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[QUOTE=FLFLOWERGIRL;4122267]robinhy--Welcome to the boards! :wave: I will try to answer your questions.

Ferritin is an iron storage protein that the body synthesizes, FREE iron can be toxic to our organs. To prevent iron toxicity the body regulates the level of ferritin (synthesis) to accommodate different levels of iron. Ferritin is stored in the bone marrow and organs. Ferritin is used (called on) when the need for iron intake increases to build the Hgb so that you do not become anemic. When the iron stores are depleted, iron is then pulled from the organs, this is a more dangerous stage.

When your total body iron is high ferritin is usually high, when total iron body is low, ferritin tends to be low as well. ~Iron deficient people~ tend to have a ferritin less than 10 whatever the bottom of your range is. My Hematologist says under 10, there is no iron remaining.

Ferritin can also be confusing in the presence of inflammation as you mentioned, because it is an ~acute phase reactant~, and can also be [U]elevated in the presence of an iron deficiency anemia[/U]. For example, i.e., if you have an [B]infection[/B] with iron deficiency anemia you can be iron deficient with a very high ferritin.

The end stage of the ferritin stores is IDA iron deficiency anemia. So until the iron stored are used up you will not become anemic. Anemia MAY not show until your ferritin is 5 or below around this range anyway. It is different for each person.

Yes, inflammation/infection can give a false ferritin level. This reading would be different for each person I have not read a certain level anywhere. I know it is elevated in different settings so who knows how high it can go. My husband had a 3,000. ferritin for a different reason. So typically ferritin will rise depending on the cause. You can also seek further testing regarding inflammation to see how high it is elevated in your body. A simple blood test CRP and SED rate will give you these answers. Perhaps you have also had this testing as well. But it will show inflammation.

With that being said, the Iron study gives the amount of iron in circulation in the body at the time of blood testing. For example from what you eat, supplements, a total iron intake, the iron serum reflect this. So, if you have recently eaten iron rich foods, like steak, or taken iron supplements it will show in the iron serum. If you took iron and had a blood test it could skew the results.

Doctors rely on the ferritin for sure!!!! If it is not high over range they don't care, if it is too low but within range they don't care too much either. And....if it is a little low below range but you are not anemic yet, they still don't care too much. It is up to you unfortunately to know what is happening. I know my Hematologist said, anything under ten and over one thousand he is concerned, because that is when you to store too much iron and overload. And...under the 10 mark you become anemic.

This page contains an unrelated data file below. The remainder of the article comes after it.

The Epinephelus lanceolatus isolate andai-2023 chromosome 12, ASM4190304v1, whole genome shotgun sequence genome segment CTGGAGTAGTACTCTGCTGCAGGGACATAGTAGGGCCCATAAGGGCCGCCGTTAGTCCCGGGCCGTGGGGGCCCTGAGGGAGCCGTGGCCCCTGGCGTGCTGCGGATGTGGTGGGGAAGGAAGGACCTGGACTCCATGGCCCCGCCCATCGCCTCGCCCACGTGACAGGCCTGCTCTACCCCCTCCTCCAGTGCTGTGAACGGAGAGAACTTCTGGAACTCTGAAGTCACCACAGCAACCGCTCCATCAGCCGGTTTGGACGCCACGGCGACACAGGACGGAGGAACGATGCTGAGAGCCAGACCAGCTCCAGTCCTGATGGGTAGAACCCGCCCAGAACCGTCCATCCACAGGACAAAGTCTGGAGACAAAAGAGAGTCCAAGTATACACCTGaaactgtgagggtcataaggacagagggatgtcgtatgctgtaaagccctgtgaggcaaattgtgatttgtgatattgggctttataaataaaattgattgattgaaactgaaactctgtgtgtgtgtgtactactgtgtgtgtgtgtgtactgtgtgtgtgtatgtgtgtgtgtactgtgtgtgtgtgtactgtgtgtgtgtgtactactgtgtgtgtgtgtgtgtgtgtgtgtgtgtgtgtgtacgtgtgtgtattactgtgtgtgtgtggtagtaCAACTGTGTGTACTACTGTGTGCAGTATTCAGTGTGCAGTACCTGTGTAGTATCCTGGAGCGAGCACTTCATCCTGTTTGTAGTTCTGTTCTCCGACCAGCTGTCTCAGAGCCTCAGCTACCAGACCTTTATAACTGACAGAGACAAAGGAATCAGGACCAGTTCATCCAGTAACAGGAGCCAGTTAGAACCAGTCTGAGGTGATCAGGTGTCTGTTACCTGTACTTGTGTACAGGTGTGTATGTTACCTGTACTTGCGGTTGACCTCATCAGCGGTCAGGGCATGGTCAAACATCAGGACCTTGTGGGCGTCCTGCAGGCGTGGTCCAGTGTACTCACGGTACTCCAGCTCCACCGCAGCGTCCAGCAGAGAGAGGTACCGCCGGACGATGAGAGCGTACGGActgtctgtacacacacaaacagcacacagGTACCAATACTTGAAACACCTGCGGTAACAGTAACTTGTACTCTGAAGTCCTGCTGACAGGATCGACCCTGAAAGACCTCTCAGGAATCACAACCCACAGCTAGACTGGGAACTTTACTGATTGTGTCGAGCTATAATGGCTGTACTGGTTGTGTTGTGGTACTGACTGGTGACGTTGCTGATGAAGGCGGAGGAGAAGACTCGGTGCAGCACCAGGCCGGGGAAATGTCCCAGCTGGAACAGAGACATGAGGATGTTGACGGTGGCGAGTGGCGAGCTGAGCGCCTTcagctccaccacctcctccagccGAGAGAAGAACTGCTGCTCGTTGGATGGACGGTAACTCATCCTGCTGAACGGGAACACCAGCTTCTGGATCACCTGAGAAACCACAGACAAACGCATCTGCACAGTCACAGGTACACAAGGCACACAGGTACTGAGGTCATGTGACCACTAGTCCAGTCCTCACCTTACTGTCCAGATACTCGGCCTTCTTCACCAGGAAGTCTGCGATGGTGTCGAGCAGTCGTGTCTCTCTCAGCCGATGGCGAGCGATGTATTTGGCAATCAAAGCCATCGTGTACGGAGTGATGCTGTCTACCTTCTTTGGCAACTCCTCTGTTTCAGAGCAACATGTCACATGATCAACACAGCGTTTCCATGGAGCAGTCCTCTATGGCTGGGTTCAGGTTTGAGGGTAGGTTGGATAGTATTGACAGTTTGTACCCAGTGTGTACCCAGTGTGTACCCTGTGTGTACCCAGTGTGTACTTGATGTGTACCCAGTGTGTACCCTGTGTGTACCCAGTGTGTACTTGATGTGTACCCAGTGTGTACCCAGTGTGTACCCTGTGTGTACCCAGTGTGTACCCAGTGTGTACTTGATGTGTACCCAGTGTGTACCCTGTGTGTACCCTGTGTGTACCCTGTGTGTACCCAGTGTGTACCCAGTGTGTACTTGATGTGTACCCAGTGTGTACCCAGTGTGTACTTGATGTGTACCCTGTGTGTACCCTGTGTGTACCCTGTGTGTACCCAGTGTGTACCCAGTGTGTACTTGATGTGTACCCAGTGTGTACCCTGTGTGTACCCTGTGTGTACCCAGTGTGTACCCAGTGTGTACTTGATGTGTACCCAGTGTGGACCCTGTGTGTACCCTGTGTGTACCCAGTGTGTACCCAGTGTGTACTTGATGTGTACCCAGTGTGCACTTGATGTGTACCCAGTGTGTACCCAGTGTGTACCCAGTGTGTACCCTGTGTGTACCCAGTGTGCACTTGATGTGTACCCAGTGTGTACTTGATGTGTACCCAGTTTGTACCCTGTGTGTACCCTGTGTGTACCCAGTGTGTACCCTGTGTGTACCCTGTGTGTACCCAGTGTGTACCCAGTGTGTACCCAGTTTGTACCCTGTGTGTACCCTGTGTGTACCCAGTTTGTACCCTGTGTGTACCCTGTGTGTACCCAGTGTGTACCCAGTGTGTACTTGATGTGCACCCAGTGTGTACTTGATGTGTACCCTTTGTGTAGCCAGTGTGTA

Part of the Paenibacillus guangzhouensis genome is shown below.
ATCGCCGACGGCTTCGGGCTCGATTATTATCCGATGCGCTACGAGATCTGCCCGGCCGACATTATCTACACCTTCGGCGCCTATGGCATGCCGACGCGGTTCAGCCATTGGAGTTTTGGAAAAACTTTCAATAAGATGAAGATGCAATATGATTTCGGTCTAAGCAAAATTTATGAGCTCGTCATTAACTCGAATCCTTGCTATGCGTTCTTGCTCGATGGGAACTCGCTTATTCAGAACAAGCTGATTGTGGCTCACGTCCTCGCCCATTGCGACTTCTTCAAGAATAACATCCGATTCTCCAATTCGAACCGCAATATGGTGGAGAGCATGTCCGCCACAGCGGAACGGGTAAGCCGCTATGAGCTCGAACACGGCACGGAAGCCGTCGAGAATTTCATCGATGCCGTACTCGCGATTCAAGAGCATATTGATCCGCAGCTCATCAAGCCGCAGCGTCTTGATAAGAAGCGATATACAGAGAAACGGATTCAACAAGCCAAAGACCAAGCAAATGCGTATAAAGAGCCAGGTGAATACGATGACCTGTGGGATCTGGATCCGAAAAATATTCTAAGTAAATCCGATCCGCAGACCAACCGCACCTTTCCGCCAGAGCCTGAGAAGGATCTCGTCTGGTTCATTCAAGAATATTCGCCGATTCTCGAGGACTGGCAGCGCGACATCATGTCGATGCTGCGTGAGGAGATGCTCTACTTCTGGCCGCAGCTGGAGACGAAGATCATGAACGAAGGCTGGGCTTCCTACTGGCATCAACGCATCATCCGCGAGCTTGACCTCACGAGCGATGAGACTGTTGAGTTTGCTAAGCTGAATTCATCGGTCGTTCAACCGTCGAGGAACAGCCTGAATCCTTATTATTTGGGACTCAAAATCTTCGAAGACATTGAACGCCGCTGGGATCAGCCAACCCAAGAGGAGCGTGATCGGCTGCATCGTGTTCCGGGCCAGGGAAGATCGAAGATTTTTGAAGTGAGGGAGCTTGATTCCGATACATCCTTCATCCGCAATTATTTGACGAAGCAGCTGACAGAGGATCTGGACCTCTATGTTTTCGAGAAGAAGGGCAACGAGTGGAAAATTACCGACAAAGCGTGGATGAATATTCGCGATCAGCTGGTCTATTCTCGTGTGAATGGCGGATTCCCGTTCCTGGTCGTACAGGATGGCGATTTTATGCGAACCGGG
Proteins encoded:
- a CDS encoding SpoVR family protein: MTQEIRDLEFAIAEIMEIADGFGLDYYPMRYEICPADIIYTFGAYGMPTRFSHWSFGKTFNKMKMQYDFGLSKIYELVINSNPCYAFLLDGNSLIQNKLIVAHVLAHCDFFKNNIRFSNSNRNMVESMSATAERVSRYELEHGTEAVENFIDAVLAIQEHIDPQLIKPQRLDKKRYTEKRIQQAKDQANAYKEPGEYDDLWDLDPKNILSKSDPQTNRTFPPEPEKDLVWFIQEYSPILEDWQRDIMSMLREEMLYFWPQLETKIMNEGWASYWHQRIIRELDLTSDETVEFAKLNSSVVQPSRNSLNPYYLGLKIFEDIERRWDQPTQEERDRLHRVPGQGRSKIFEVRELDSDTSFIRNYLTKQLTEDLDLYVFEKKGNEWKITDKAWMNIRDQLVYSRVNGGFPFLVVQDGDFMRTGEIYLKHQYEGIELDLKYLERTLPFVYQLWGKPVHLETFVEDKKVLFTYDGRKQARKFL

Ferritin is more telling of the stored iron in the body and can be falsely elevated. Iron studies tell about the iron in circulation in the bloodstream. Excess iron that is not used is then stored. So, if you are not taking in enough iron you will be using stored iron. If there is blood loss there is iron loss. This will deplete your stores over a period of time. Any blood loss = iron loss. Malabsorption also results in iron loss and other nutrients.

Have you had your B-12 tested? It can cause several of the symptoms that you mention, as can iron and thyroid. And could possibly be a result of Crohn's disease.

Thyroid can also cause heavy periods and less stomach acid resulting in less iron absorption. Many people that are Hypo-T also have a low ferritin it is very common.

Symptoms of Thyroid, Anemia and low ferritin can be very much alike. It is hard to tell what is happening you have to reply on blood tests for this and how well you respond to therapy. When you have multiple problems it is best to work on one at a time and rule out each possible thing that is happening. It can be a daunting task but it does work. I would start by taking the right amount of iron that is needed and do whatever it is that your doctor recommends regarding your thyroid. You can be in range and have a great deal of problems. If you require meds then try to take them. I know it can be hard. You can have more problems in the end if you do not supplement thyroid hormone if it is needed.

Hope that helped a little. Take care and keep us posted. FLFLOWERGIRL:)[/QUOTE]

I know it has been awhile since this was posted but very helpful. My ferritin level is less than one (My md said it was undetectable) but my cbc was normal. I feel terrible. I see an endocrinologist tomorrow and a hemotologist Friday. My tsh was normal but didn't do any free testing. A random blood sample cortisol level was low. Hoping I find out some answers soon. Thanks for your explaination.

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